5

A first attempt is to model this problem using a special case of the Quadratic Assignment Problem (QAP), in which we want to assign URLs to positions in the permutation. To make the model smaller, we first note that we don't need to provide the exact position of each URL, because URLs with the same hostname are indistinguishable for the purpose of computing ...


5

So, it turns out that this problem admits a linear-time exact algorithm! The intuition is to add to the extremes (first and last position) two items with the same base $b^*$, which must be the base with the most items ($b^* = \text{argmax} \{\alpha_b\}$). Then one can reduce by 2 the number of items in this base ($\alpha_{b^*} \gets \alpha_{b^*} - 2$), cut ...


4

A more recent alternative is Python-MIP. It has built-in support of COIN-OR CBC. In addition, right now it supports one commercial solver, namely Gurobi. According to its website, it provides access to advanced solver features like cut generation, lazy constraints, MIP starts and solution pools. Since Python-MIP is mentioned on the COIN-OR projects webpage, ...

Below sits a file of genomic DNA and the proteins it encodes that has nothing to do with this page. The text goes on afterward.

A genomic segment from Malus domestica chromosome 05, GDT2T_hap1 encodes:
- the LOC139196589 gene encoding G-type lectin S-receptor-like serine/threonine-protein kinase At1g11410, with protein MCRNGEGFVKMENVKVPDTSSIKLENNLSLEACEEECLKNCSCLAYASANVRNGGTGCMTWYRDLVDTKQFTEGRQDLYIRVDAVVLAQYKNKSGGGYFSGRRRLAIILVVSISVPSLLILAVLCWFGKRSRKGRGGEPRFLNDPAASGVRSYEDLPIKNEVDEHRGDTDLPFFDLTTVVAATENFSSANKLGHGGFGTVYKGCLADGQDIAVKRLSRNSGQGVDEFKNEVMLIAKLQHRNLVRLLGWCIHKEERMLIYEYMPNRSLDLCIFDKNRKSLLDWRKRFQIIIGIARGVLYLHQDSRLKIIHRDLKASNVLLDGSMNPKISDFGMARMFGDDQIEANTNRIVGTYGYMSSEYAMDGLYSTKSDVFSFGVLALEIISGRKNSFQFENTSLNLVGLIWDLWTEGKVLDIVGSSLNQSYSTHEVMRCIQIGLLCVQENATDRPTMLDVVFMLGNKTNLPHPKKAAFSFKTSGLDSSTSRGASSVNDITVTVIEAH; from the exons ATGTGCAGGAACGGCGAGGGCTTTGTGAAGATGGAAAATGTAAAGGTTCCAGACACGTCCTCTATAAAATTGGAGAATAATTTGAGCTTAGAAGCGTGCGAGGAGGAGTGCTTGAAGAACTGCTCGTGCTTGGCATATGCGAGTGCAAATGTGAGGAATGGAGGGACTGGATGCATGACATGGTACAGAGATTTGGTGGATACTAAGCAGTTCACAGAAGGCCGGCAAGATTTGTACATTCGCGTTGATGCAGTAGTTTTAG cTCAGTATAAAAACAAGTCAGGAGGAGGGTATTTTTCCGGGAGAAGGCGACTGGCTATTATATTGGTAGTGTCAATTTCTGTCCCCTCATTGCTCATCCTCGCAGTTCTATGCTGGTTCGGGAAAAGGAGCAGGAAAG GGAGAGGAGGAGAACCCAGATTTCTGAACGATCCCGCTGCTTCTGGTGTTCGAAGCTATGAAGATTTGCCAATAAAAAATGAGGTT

4

This reminds me a little of the maximum expected covering location model (MEXCLP) by Daskin (1983). The objective function depends nonlinearly on the number of facilities that cover each customer. Binary decision variables are used to count these assignments, similar to the $y_{jn}$ variables in @prubin's answer, and (again like in @prubin's answer), the ...


4

From the comments I found that your problem can be described by a setup time $s_j$ for process $j$ a travel time $c_{ij}$ for worker $i$ to process $j$ Then the waiting time that we get when assigning worker $i$ to process $j$ is given by $w_{ij}:=|s_j-c_{ij}|$. Using $w_{ij}$ as your new weights of the assignments you can use any classic assignement ...